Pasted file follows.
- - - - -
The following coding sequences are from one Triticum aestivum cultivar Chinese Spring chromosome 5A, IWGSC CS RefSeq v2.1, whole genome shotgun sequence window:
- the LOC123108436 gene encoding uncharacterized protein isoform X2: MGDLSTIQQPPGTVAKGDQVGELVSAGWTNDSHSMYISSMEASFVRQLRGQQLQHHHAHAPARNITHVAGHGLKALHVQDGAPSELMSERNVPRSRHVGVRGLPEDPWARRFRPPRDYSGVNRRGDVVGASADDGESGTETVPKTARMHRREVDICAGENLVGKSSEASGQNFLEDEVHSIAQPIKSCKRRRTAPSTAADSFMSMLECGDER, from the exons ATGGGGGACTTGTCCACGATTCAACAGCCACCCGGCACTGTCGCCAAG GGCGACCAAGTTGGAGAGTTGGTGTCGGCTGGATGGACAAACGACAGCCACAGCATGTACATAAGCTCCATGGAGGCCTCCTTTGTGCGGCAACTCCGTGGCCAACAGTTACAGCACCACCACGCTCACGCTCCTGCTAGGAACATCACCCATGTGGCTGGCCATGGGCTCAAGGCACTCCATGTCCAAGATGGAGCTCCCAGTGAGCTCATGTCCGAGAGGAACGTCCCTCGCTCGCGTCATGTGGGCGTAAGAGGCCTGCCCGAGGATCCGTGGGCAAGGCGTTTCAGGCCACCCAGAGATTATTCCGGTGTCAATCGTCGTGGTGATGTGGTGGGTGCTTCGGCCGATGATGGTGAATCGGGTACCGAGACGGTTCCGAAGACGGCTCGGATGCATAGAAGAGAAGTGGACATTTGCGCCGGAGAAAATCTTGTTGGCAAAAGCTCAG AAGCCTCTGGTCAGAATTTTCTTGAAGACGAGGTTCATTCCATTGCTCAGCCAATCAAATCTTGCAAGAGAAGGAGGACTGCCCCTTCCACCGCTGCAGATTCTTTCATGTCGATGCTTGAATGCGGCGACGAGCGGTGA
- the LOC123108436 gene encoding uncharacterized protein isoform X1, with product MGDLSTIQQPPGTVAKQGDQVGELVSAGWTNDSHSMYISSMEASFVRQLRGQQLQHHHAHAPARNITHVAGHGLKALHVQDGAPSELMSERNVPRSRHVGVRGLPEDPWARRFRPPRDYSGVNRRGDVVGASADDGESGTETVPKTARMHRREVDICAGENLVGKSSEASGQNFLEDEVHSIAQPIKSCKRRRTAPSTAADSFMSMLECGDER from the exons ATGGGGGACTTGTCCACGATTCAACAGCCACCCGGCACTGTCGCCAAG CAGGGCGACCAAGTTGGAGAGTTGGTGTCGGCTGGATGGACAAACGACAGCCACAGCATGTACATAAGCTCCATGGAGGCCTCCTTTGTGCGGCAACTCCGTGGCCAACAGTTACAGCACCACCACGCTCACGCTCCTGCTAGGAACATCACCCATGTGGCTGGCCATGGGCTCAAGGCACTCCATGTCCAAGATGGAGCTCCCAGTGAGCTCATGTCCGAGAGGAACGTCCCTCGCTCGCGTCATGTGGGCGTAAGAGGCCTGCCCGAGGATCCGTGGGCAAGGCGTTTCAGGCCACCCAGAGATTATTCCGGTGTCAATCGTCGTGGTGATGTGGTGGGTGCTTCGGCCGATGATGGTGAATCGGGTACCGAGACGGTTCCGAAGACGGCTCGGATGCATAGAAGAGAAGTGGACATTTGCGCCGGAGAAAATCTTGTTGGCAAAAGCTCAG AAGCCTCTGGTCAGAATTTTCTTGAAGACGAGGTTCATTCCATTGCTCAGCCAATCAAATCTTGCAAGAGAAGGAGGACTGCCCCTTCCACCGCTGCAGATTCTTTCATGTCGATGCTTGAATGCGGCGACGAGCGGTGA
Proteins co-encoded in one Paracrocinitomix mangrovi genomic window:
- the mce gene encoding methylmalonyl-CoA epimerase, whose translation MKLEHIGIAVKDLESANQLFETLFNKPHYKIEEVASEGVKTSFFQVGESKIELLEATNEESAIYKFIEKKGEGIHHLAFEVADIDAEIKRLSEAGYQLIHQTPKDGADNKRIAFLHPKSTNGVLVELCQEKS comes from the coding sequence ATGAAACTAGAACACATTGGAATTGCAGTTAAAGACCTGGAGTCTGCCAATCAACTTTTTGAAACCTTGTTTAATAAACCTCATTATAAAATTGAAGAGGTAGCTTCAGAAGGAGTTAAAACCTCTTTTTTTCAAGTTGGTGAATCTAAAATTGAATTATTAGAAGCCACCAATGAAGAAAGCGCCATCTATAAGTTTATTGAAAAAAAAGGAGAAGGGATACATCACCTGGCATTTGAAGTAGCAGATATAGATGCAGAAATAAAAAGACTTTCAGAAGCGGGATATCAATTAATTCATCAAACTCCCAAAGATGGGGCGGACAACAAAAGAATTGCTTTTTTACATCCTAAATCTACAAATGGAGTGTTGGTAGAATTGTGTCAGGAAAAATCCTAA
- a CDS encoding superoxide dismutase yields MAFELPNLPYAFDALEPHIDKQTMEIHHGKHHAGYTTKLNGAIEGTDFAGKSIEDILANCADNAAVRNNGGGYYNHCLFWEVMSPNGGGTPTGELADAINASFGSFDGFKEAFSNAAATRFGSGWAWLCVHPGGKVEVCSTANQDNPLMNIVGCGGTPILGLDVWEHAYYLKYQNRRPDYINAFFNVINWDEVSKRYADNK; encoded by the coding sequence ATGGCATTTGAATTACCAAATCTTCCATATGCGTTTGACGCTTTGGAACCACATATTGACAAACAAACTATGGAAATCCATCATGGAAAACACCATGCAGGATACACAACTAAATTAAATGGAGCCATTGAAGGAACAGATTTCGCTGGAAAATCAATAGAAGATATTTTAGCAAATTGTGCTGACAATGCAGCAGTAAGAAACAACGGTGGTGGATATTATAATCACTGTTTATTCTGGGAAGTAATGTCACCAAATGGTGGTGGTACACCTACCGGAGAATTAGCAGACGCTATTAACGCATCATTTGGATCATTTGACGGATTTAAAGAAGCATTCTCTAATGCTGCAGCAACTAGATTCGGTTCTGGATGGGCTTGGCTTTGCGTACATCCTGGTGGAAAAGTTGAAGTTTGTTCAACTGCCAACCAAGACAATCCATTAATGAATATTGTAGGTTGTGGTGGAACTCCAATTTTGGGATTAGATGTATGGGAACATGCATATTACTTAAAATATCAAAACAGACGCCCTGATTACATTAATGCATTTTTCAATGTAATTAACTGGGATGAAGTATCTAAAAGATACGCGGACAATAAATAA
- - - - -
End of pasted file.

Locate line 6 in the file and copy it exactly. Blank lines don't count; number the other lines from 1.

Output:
- a CDS encoding superoxide dismutase yields MAFELPNLPYAFDALEPHIDKQTMEIHHGKHHAGYTTKLNGAIEGTDFAGKSIEDILANCADNAAVRNNGGGYYNHCLFWEVMSPNGGGTPTGELADAINASFGSFDGFKEAFSNAAATRFGSGWAWLCVHPGGKVEVCSTANQDNPLMNIVGCGGTPILGLDVWEHAYYLKYQNRRPDYINAFFNVINWDEVSKRYADNK; encoded by the coding sequence ATGGCATTTGAATTACCAAATCTTCCATATGCGTTTGACGCTTTGGAACCACATATTGACAAACAAACTATGGAAATCCATCATGGAAAACACCATGCAGGATACACAACTAAATTAAATGGAGCCATTGAAGGAACAGATTTCGCTGGAAAATCAATAGAAGATATTTTAGCAAATTGTGCTGACAATGCAGCAGTAAGAAACAACGGTGGTGGATATTATAATCACTGTTTATTCTGGGAAGTAATGTCACCAAATGGTGGTGGTACACCTACCGGAGAATTAGCAGACGCTATTAACGCATCATTTGGATCATTTGACGGATTTAAAGAAGCATTCTCTAATGCTGCAGCAACTAGATTCGGTTCTGGATGGGCTTGGCTTTGCGTACATCCTGGTGGAAAAGTTGAAGTTTGTTCAACTGCCAACCAAGACAATCCATTAATGAATATTGTAGGTTGTGGTGGAACTCCAATTTTGGGATTAGATGTATGGGAACATGCATATTACTTAAAATATCAAAACAGACGCCCTGATTACATTAATGCATTTTTCAATGTAATTAACTGGGATGAAGTATCTAAAAGATACGCGGACAATAAATAA